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BRC issues new guidelines for 'vegan' fashion

Published
Feb 3, 2020
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With a growing number of ‘vegan’ fashion products and brands being launched, the British Retail Consortium (BRC) has issued new guidelines to make sure that anything described as vegan really is completely free of animal products.


Stella McCartney was a vegan fashion pioneer but with more labels entering the sector, fashion buyers need more information



The industry body said it has had a deluge of requests from fashion buyers moving into the vegan area for the first time and wanting to ensure that what they’re buying-in really would pass the test for demanding vegan consumers.

That means getting rid of any materials that are animal-derived but also ensuring that dyes, glues and “traces of use in more hidden elements” in the production process have no animal connections, the BRC said.

And it also warned that just because a product fits the bill to be described as vegan, doesn’t make it sustainable with a whole extra set of criteria to meet in order to make that claim.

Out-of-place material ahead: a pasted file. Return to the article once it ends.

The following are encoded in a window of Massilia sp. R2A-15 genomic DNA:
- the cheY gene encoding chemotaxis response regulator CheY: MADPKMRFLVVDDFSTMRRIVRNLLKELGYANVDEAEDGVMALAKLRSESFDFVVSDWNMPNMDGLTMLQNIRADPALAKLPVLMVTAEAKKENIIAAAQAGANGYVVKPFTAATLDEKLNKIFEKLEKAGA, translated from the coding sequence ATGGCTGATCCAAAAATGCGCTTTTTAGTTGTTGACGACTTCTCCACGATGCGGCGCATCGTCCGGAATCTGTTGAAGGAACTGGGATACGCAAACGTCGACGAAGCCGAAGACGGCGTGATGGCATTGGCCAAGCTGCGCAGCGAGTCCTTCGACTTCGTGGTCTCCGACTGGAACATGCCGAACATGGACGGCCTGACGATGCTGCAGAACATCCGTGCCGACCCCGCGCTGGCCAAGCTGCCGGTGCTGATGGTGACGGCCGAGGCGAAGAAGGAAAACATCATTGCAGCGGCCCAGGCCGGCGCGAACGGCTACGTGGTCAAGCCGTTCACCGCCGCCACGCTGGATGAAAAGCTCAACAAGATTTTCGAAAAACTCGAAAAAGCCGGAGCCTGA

The BRC said “retailers would need to go back to their suppliers and ask the right questions about the raw material ingredients in order to verify them individually”.

Its new Voluntary Guideline on Veganism in Fashion includes the sequence of steps and questions to ask both internally and of suppliers to ensure materials are vegan. It also highlights the risk areas and shows what to consider, where to begin and then how to actually implement any steps towards creating vegan products, 

And there’s a comprehensive list of all animal-derived fibres and materials that the body said “goes into greater depth than retailers currently have”.

Consumers adopting a fully vegan lifestyle have been on the rise in recent years but those mixing vegan products into their purchases — whether for ethical or for health reasons — have also been impacting the market. This has seen the total ‘ethical’ retail market rising to a value of £40 billion+ just over a year ago and likely to have accelerated even further in the past 12 months, according to a study by the Co-op.

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